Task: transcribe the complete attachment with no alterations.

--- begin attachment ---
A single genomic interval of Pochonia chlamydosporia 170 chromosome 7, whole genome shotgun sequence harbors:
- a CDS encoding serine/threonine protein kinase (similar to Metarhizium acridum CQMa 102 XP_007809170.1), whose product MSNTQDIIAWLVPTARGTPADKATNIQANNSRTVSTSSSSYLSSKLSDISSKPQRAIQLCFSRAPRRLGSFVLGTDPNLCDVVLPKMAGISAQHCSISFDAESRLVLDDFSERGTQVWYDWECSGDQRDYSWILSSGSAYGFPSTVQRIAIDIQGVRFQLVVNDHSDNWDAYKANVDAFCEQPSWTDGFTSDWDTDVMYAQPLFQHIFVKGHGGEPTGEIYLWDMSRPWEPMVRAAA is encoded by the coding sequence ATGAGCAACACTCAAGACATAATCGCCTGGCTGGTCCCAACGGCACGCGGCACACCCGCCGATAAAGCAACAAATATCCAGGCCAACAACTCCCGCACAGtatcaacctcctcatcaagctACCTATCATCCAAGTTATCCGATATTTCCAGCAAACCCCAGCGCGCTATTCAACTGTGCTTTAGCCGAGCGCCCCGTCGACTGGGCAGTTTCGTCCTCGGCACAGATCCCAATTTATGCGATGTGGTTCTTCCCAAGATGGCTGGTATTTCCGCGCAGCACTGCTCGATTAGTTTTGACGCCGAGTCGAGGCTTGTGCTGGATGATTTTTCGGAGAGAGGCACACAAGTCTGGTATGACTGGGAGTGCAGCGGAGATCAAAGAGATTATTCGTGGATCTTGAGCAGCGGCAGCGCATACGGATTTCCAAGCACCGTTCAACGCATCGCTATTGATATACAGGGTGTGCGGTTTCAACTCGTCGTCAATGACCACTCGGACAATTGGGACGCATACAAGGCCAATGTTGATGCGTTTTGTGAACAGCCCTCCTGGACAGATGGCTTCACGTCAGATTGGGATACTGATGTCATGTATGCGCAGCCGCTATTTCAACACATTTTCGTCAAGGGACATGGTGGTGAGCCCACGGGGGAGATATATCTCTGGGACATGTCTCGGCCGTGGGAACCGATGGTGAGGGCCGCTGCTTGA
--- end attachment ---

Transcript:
A single genomic interval of Pochonia chlamydosporia 170 chromosome 7, whole genome shotgun sequence harbors:
- a CDS encoding serine/threonine protein kinase (similar to Metarhizium acridum CQMa 102 XP_007809170.1), whose product MSNTQDIIAWLVPTARGTPADKATNIQANNSRTVSTSSSSYLSSKLSDISSKPQRAIQLCFSRAPRRLGSFVLGTDPNLCDVVLPKMAGISAQHCSISFDAESRLVLDDFSERGTQVWYDWECSGDQRDYSWILSSGSAYGFPSTVQRIAIDIQGVRFQLVVNDHSDNWDAYKANVDAFCEQPSWTDGFTSDWDTDVMYAQPLFQHIFVKGHGGEPTGEIYLWDMSRPWEPMVRAAA is encoded by the coding sequence ATGAGCAACACTCAAGACATAATCGCCTGGCTGGTCCCAACGGCACGCGGCACACCCGCCGATAAAGCAACAAATATCCAGGCCAACAACTCCCGCACAGtatcaacctcctcatcaagctACCTATCATCCAAGTTATCCGATATTTCCAGCAAACCCCAGCGCGCTATTCAACTGTGCTTTAGCCGAGCGCCCCGTCGACTGGGCAGTTTCGTCCTCGGCACAGATCCCAATTTATGCGATGTGGTTCTTCCCAAGATGGCTGGTATTTCCGCGCAGCACTGCTCGATTAGTTTTGACGCCGAGTCGAGGCTTGTGCTGGATGATTTTTCGGAGAGAGGCACACAAGTCTGGTATGACTGGGAGTGCAGCGGAGATCAAAGAGATTATTCGTGGATCTTGAGCAGCGGCAGCGCATACGGATTTCCAAGCACCGTTCAACGCATCGCTATTGATATACAGGGTGTGCGGTTTCAACTCGTCGTCAATGACCACTCGGACAATTGGGACGCATACAAGGCCAATGTTGATGCGTTTTGTGAACAGCCCTCCTGGACAGATGGCTTCACGTCAGATTGGGATACTGATGTCATGTATGCGCAGCCGCTATTTCAACACATTTTCGTCAAGGGACATGGTGGTGAGCCCACGGGGGAGATATATCTCTGGGACATGTCTCGGCCGTGGGAACCGATGGTGAGGGCCGCTGCTTGA